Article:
I made a mistake.
I watched (part) of a program called “The School To Prison Pipeline”. If I had inklings that the the United States has become such a sick society, I am now sure. The things the government does/has done to other countries are bad enough, but imposing systematic injustice on their own children is despicable.
Society glorifies firearms, with children indoctrinate, at worst, and influence, at best. Is there any wonder that kids play with toy guns and bring them to school. The problem is that overreaction to a few terror incidents has made guns in school a crime, even toy guns and even with children. The report mentioned a child being taken out of school in handcuffs for bringing a toy to class. I hope that this is an exaggeration, but I fear that it happened.
One theory is that this is one more means of feeding the monster of profit prisons. Greed and fear out-trump humanity and common sense. Children in Texas, which the program covered, are smothered with tickets, summons, and court appearances, where they are tried as adults and without parent protection. Of course, this costs money. People that cannot pay end up in debt or in prison or both. Feeding the machine and putting people in a hole for life.
I learned that all schools have armed uniformed officials, who are called “resource officers”. What the hell does that mean? They are cops. They are there to produce profits. Governments cut back on teachers, but ramp up on armed intruders. What kind of feeling to children have: fear, loathing, respect, who knows?
In my opinion, and the opinion of others I have read is that gun culture is responsible for school violence. in some Texas schools, teachers are required to carry loaded guns in class. Normal teenage behaviour often leads to arrest and conviction. Common sense has been destroyed by the demands of the fear mongers, gun lovers, and profiteers.
Articles appeared in English newspapers and news programs reported that a recent survey showed that most parents chose a girl in procedures that can be manipulated. The reason given was that girls are “easier” than boys. None of these people must have had experience with a teenaged female.
The desire is in stark contrast to china. Reports suggest that most abortions are targeted at girls. The Chinese tend to refer male descendants.
If these trends continues, the future might hold a lot of eurasian marriages, with an imbalance of sexes in different parts of the world.
Of course, there is no news on this subject from the United States, where everyone is crazy…
Tonight, we were at dinner at “the best Thai restaurant in Dubai”, supposedly having won this title for the past five years. The ambiance was wonderful, the food was excellent, and the service what one expects in Asia. Because we had chosen the early seating, because of having a child in the party, we were surrounded by tables with children. Every child had an electronic device, which keep them occupied, but also prevented interaction with grown-ups. The child with had one, which kept him from fussing and let us talk. One must take the good with the bad.
I recall having to entertain children at restaurants, before the advent of electronic diversions. We used books, colored pencils, and toys. We spoke to them and explained things, no matter how little they understood or how little sense we made. We kept them occupied and taught them discipline. Now, parents must achieve the same result, while competing with apps...
Having helped to torture--so to speak--an infant, I would not want to torture an adult or be present when others did the deed.
Unfortunately, children occasionally need blood tests. Even more unfortunately, extracting blood for such test is not easy. One learns how strong children are and how intense the survival instinct is, when they must be restrained to take extract blood. Even a two-year old requires four adults to pin him down, all of which must ignore the screams of a suffering child. And, the doctor has a difficult time finding a vein, all of which are tiny. Worse still, if one can’t be tapped in the arm, the next choice is the forehead. You can imagine the screams and struggle...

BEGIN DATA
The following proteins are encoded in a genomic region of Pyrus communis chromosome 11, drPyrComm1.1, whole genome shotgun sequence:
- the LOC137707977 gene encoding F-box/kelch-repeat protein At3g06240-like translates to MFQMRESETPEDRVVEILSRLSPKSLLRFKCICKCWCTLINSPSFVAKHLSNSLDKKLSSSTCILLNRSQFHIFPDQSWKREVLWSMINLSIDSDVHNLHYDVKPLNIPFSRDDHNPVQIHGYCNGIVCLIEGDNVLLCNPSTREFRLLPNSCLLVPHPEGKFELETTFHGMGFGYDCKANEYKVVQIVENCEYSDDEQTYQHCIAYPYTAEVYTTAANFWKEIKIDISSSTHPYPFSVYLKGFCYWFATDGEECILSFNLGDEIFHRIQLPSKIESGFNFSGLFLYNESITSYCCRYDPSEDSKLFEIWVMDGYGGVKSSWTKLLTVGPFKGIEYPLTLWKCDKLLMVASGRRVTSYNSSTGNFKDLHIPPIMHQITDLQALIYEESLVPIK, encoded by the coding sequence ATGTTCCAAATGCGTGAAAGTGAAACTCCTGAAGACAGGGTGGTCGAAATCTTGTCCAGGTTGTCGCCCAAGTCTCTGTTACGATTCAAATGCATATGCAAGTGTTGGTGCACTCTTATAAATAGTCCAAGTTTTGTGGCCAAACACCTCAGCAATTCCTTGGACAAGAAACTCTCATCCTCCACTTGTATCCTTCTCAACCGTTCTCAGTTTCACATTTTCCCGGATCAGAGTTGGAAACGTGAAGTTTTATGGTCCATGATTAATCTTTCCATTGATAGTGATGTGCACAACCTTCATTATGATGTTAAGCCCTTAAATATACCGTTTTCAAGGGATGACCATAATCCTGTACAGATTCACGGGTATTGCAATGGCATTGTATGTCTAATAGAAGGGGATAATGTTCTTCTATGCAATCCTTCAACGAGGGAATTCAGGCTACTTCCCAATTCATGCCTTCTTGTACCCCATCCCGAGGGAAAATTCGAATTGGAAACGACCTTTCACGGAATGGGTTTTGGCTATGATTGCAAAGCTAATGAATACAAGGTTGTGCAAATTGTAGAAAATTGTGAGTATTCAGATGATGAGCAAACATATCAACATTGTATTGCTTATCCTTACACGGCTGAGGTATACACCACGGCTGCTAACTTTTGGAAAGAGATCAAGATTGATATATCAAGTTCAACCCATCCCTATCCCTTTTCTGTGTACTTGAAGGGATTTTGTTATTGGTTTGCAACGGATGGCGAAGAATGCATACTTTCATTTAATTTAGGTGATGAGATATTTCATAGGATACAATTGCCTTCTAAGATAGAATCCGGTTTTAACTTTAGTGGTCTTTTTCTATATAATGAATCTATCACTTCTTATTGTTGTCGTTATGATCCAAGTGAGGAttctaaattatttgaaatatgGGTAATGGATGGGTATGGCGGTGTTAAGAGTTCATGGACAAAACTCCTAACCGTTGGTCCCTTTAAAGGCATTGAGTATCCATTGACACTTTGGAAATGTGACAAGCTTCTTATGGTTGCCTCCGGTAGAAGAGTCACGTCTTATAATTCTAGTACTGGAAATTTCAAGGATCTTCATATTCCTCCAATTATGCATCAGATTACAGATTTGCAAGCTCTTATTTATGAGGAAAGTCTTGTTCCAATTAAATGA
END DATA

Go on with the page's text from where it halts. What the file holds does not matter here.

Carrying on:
This is a classic case of "it doesn't help unless it hurts".
Observing the difference between the memory functions of a young child and an old person is interesting...and depressing. There are times when an old person does not remember what he or she did a few minutes earlier. A child, on the other hand, is able to recall actions from a week ago or several weeks ago. Age might have the advantage of more knowledge, but not all circuits fire all the time, as child strive to catch up. Life is not fair...
Even people speaking poor English can make themselves understood, which explains why the language has conquered the world. American students have it easy, because English is not a difficult language to learn and the grammar is simple. The best parts are that there is only one article, the, and no need to learn such pesky bits as case of nouns and pronouns: dative, genitive, and inquisitive (I made up the last one to test you!). I discovered the little grammar I know when trying to learn French in school. Some bits have even stuck in my deep memory, only to sneak back to the forefront if I venture across the border into France.
One of the first difficulties in learning a language is presented by the article (definite: the; indefinite: a or an). French has one more than English: the masculine le (un) and the feminine la (une). This made learning vocabulary twice as difficult. Difficulty increased geometrically when trying to learn German, because not only are there more, but each influences the spelling of any adjective. The bloody language has masculine, der (ein), feminine, die (eine), and neuter, das (ein). Each case has its rules demanding innumerable changes of both article, article, and noun, such as with dative, dem (einem), accusative den (denen), and genitive, den (denen).* Sadly, there is only one way to learn them: by rote. One misses the simplicity of the.